All patients underwent computed tomographic (CT) simulation and were immobilised using a commercially available thermoplastic mask system. CT image data was reconstructed in 2 mm slice thickness and then coregistered with preoperative and postoperative magnetic resonance imaging (MRI). All MRI sequences were acquired pre- and postintravenous gadolinium contrast. Treatment volumes were as per our institutional protocol based on the Australian Cancer Network clinical practice guidelines for the management of adult gliomas [9]. The gross tumour volume (GTV) was defined as the enhancing lesion on T1 postgadolinium and T2 FLAIR MRI sequences. The clinical target volume (CTV) included the GTV with a 2 centimetre expansion, constrained by anatomical boundaries. Planning target volume was delineated as the CTV plus a concentric expansion of 5 mm. All patients were treated to either 40.05 Gy or 60 Gy prescribed to the International Commission of Radiological Units and Measurements reference point using a single phase IMRT technique.

2.2. Radiation Therapy Treatment Planning and Dose Prescription

All patients underwent inverse planning on the XiO treatment planning system (Elekta, Crawley, UK) and patients were treated with a five-field technique. The median prescribed dose for all patients was 60 Gy (range 40.05 Gy to 60 Gy).

2.3. Chemotherapy

All patients who received concurrent Temozolomide received 75 mg/m2 daily during IMRT and received Temozolomide 150 mg/m2 for five days in each 28-day cycle for six cycles following completion of IMRT with doses increasing to 200 mg/m2 as tolerated.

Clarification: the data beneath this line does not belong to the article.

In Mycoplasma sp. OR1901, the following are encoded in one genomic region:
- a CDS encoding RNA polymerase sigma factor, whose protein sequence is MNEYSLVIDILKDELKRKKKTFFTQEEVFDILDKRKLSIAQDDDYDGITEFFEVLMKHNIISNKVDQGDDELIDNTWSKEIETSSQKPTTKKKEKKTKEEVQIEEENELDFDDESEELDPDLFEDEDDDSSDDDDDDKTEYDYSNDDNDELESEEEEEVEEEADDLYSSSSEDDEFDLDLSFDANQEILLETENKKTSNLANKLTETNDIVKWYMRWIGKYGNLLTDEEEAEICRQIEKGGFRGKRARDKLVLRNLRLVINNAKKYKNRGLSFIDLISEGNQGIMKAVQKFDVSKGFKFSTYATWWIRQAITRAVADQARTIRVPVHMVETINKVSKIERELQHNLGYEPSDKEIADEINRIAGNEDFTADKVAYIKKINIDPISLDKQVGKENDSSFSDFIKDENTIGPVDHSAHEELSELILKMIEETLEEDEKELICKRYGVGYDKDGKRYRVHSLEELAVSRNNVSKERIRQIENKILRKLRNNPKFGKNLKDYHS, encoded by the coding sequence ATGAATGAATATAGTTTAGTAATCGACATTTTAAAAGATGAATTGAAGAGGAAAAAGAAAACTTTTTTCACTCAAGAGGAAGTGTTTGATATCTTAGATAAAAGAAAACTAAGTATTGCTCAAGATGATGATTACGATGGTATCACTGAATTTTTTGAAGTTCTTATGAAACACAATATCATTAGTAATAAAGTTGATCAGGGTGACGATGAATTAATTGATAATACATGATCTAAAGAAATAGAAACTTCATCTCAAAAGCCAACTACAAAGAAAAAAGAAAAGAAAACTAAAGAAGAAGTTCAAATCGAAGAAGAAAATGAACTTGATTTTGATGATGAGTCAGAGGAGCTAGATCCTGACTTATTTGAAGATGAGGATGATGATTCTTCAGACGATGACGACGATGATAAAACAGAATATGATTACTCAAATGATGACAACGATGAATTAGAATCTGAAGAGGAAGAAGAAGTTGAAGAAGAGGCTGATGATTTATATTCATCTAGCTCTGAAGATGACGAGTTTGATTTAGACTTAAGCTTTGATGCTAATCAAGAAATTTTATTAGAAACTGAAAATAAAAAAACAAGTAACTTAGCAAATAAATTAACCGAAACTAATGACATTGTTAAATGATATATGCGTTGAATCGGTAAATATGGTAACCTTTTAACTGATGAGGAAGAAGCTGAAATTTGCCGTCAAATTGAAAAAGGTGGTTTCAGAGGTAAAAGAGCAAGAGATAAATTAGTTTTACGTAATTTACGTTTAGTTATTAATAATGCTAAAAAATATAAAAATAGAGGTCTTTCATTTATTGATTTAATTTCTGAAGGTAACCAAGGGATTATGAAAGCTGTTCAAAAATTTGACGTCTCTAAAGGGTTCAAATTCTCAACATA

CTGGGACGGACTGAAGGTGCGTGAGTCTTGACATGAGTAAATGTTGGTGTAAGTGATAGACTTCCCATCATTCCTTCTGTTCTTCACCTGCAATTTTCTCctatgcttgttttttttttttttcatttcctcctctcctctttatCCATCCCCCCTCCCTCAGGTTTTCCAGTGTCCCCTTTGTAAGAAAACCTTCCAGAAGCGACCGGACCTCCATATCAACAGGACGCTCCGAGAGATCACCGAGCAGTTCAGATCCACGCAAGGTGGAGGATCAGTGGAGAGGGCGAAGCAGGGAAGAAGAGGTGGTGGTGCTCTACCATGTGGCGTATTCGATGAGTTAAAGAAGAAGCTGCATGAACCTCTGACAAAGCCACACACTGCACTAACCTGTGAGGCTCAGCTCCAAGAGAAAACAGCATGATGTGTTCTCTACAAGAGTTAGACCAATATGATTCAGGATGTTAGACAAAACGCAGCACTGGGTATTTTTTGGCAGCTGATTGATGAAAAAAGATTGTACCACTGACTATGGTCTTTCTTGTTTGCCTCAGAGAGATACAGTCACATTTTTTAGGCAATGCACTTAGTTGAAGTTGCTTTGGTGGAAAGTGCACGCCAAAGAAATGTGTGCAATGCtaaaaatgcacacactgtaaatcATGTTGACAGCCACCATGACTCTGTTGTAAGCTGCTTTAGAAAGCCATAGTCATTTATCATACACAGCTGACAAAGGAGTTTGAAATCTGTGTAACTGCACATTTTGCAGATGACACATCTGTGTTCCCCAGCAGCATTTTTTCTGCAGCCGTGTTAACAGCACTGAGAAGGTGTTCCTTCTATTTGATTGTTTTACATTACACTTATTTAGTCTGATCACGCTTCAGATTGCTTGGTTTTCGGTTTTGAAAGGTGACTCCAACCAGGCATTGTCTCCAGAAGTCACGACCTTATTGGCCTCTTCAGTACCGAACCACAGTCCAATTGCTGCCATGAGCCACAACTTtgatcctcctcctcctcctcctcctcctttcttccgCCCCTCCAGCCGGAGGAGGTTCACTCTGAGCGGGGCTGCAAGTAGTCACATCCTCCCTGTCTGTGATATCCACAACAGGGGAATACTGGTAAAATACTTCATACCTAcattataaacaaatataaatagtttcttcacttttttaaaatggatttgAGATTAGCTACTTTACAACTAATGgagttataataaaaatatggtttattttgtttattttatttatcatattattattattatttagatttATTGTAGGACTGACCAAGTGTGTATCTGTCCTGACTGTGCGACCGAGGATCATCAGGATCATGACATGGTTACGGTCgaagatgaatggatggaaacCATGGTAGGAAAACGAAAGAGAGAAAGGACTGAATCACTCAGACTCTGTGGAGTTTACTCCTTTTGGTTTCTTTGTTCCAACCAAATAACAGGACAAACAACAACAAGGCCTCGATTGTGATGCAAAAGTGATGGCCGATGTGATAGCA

2.4. Toxicity Assessment

Baseline toxicity prior to initiation of IMRT and on treatment toxicity was available for all patients. Posttreatment toxicity data was available for 16 of 31 treated patients (51.6%). Toxicity was prospectively assessed according to the Common Terminology Criteria for Adverse Events (CTCAE) v3.0 and later v4.0. No patient had Grade 4 or Grade 5 toxicity at any time, and the most commonly reported events were Grade 2 cognitive disturbance, Grade 2 concentration impairment, or Grade 1 headache. No patient required amendment of their treatment plan due to any acute toxicity which could be ascribed to their treatment.

2.5. Patient Followup

All patients had baseline toxicity assessment prior to initiation of IMRT and were seen weekly with weekly toxicity assessment on treatment. All patients had posttreatment followup and toxicity assessment at one month and three months. Sequential MRI scans were undertaken three monthly to assess for radiological progression. Patients were offered reoperation or retreatment with Temozolomide or enrollment in a clinical trial on progression. Of 20 patients who had progressed at the time of analysis, 2 patients had reoperation alone, 1 patient had reoperation followed by Bevacizumab therapy, and 1 patient was treated with Carboplatin combined with Bevacizumab. The remaining patients died of disease without further intervention and no patient underwent reirradiation in this series.